Second Life

Designers are creating flashback fashion moments with re-editions of vintage looks.

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From left: Balenciaga’s silk crepe and lace dress from the fall 1962 couture collection; the Balenciaga.Edition version.

Second Life

Designers are creating flashback fashion moments with re-editions of vintage looks.

Newness is a precious ingredient in fashion’s crowded and competitive marketplace. But some houses are finding that select morsels from the past can be equally enticing to women on the hunt for the unusual from their favorite labels. Vintage re-editions offer such clients something special and rare: a dress with both a past and a future. Balenciaga, Yves Saint Laurent, Jil Sander and Emilio Pucci are among those presenting such looks, which range from relatively recent styles tweaked for modern times to meticulously faithful replicas.

Reissues

A current version of a vintage Pucci dress.

Two of the earliest adopters of the replica trend were Miuccia Prada, who created a one-time-only group of vintage re-editions when she opened Prada’s Epicenter in New York’s SoHo in 2001, and Martin Margiela, who in 2003 introduced Replicas—line-for-line copies of clothes sourced from thrift shops. For spring, look for a silk georgette tulip skirt from Berlin in 1985.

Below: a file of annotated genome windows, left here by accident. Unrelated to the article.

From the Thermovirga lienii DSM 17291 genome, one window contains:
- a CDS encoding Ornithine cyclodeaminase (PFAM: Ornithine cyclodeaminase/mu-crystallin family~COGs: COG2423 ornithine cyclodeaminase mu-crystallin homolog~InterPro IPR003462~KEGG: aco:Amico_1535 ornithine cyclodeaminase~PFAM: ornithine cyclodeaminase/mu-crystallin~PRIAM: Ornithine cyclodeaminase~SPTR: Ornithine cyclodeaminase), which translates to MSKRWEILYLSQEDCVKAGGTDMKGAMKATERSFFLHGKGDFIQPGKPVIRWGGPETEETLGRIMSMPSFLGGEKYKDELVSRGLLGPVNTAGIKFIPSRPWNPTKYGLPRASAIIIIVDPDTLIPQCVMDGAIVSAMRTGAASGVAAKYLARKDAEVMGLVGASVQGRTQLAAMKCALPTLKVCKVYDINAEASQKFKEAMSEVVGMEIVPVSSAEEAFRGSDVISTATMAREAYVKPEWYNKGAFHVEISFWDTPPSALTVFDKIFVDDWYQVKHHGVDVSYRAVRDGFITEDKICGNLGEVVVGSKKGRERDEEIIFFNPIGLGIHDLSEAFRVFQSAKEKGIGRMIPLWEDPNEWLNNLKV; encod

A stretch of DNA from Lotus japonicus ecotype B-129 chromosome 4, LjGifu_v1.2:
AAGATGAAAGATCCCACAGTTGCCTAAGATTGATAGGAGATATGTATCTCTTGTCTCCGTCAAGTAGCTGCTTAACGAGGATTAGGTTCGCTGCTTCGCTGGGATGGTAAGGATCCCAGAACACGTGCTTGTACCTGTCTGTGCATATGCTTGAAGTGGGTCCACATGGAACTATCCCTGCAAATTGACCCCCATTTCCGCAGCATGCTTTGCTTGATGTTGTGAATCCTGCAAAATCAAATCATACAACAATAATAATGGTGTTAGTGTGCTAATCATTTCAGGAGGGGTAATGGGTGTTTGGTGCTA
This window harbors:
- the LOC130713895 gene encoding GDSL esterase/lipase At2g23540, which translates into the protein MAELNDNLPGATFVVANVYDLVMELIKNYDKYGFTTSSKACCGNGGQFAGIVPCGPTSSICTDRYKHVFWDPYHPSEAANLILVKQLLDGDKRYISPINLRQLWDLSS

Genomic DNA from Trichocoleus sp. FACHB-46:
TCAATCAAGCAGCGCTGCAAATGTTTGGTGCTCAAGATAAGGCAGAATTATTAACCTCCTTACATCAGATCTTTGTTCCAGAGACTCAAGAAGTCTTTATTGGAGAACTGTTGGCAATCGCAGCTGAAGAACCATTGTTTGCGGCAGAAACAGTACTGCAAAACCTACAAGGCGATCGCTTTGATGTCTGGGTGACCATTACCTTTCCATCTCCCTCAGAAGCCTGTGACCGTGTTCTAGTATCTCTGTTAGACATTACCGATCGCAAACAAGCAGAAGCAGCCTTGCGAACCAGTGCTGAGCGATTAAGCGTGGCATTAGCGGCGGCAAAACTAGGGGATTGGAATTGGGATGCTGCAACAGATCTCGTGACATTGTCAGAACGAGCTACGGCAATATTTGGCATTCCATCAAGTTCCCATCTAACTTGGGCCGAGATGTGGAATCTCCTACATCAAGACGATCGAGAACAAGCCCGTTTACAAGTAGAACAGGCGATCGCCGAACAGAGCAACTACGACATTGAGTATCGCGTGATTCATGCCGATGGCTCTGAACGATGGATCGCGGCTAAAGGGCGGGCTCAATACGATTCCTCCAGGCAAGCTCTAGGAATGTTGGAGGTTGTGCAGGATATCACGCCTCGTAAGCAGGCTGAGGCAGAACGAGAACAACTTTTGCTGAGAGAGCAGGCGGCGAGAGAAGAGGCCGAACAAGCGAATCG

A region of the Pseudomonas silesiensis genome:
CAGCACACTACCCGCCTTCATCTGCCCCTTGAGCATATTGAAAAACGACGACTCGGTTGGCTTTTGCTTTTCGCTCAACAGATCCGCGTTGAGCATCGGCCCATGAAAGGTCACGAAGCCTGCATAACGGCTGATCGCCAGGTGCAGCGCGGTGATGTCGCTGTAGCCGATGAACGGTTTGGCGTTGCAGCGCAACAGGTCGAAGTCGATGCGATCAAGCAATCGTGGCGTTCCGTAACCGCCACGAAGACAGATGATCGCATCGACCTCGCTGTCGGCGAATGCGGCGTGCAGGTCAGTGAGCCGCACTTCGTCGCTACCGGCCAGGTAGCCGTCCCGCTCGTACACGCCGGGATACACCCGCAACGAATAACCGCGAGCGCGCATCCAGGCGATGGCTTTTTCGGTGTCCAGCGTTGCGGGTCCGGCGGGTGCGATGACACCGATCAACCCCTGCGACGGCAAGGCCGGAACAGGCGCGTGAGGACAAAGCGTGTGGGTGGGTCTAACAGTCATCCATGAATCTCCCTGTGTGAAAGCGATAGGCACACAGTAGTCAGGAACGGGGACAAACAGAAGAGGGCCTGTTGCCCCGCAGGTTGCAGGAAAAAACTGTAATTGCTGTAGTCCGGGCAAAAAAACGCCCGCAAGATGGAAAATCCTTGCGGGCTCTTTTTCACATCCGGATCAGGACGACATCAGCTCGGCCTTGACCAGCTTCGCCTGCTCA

“It’s absolutely antifashion, which makes it fashion,” says Balenciaga’s Nicolas Ghesquière, savoring one of the industry’s succulent oxymorons as if it were a butterscotch. His Edition line also helped set the trend in motion. “There’s something very confident about those lines, because [the clothes] existed before, and they will exist again. It’s clean, new, never-worn vintage. It makes you more secure, because you have the feeling this is a classic. It’s something that is not related to a season.”

The impetus for Edition, introduced in 2004, came when Ghesquière was preparing for a Balenciaga retrospective at the Musée des Arts Décoratifs in Paris, and he plunged into an archive containing more than 500 outfits and scores of accessories, from groovy bottom-hinged sunglasses to chunky crystal chokers. “When I looked at those pieces, I thought, My God, they’re so timeless,” he recalls. “It’s really a treasure.”

For the current spring season, Ghesquière selected 26 looks from couture collections spanning the years 1932 to 1967, replicating them with exacting attention to fabrics and construction. One of the gems is an ingeniously simple strapless column gown from 1962 gathered at the bosom like a bath towel. Every season Ghesquière lets instinct guide him: “I just go there as if I were going to the most beautiful vintage store, and I pick what I think is right for the moment.”

Last fall Jil Sander’s Raf Simons quietly introduced an Iconic Items collection into Sander boutiques, bringing back coats, pants, skirts and other pieces that exemplify the tailor-made quality of the label, which Jil Sander founded in Hamburg, Germany, in 1973. “Ms. Sander was strictly against archiving the past,” the Belgian designer explains in his no-nonsense way. “She only wanted to look forward, something I share with her. So the selection was made based on photos and not real garments. But all the paper patterns were kept.”

Some of the choices for spring are a car coat and a loose pantsuit, which Simons recut in cotton twill “to give it a new and crisp touch.” Double-breasted jackets, three-button jackets and haberdashery pants are recurrent styles from the late Eighties and Nineties that Simons relates to, applying small modifications to cut and fabric, as he puts it, “to bring them into the 21st century, as we did not want to have a vintage feeling for the Iconic capsule.”